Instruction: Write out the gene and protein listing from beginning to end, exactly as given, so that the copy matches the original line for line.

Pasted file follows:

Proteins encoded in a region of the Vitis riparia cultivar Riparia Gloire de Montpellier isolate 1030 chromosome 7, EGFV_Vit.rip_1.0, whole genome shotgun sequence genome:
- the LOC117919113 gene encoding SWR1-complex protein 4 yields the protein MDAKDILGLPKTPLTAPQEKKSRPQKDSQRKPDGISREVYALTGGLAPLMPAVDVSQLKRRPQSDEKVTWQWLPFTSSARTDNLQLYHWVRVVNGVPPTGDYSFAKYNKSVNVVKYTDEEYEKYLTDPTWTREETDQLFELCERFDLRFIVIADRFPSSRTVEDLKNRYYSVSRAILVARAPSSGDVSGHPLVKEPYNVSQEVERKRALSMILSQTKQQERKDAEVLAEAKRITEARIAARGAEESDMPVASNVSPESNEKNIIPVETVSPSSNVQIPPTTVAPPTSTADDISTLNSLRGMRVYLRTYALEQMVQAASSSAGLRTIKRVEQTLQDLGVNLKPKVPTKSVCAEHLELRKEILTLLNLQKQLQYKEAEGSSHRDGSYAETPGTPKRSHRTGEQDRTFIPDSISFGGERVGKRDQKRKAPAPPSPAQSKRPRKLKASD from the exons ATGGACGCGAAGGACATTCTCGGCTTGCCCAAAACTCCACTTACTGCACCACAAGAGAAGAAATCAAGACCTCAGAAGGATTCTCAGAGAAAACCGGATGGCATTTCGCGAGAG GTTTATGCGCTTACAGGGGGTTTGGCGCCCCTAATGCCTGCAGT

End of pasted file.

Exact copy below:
Proteins encoded in a region of the Vitis riparia cultivar Riparia Gloire de Montpellier isolate 1030 chromosome 7, EGFV_Vit.rip_1.0, whole genome shotgun sequence genome:
- the LOC117919113 gene encoding SWR1-complex protein 4 yields the protein MDAKDILGLPKTPLTAPQEKKSRPQKDSQRKPDGISREVYALTGGLAPLMPAVDVSQLKRRPQSDEKVTWQWLPFTSSARTDNLQLYHWVRVVNGVPPTGDYSFAKYNKSVNVVKYTDEEYEKYLTDPTWTREETDQLFELCERFDLRFIVIADRFPSSRTVEDLKNRYYSVSRAILVARAPSSGDVSGHPLVKEPYNVSQEVERKRALSMILSQTKQQERKDAEVLAEAKRITEARIAARGAEESDMPVASNVSPESNEKNIIPVETVSPSSNVQIPPTTVAPPTSTADDISTLNSLRGMRVYLRTYALEQMVQAASSSAGLRTIKRVEQTLQDLGVNLKPKVPTKSVCAEHLELRKEILTLLNLQKQLQYKEAEGSSHRDGSYAETPGTPKRSHRTGEQDRTFIPDSISFGGERVGKRDQKRKAPAPPSPAQSKRPRKLKASD from the exons ATGGACGCGAAGGACATTCTCGGCTTGCCCAAAACTCCACTTACTGCACCACAAGAGAAGAAATCAAGACCTCAGAAGGATTCTCAGAGAAAACCGGATGGCATTTCGCGAGAG GTTTATGCGCTTACAGGGGGTTTGGCGCCCCTAATGCCTGCAGT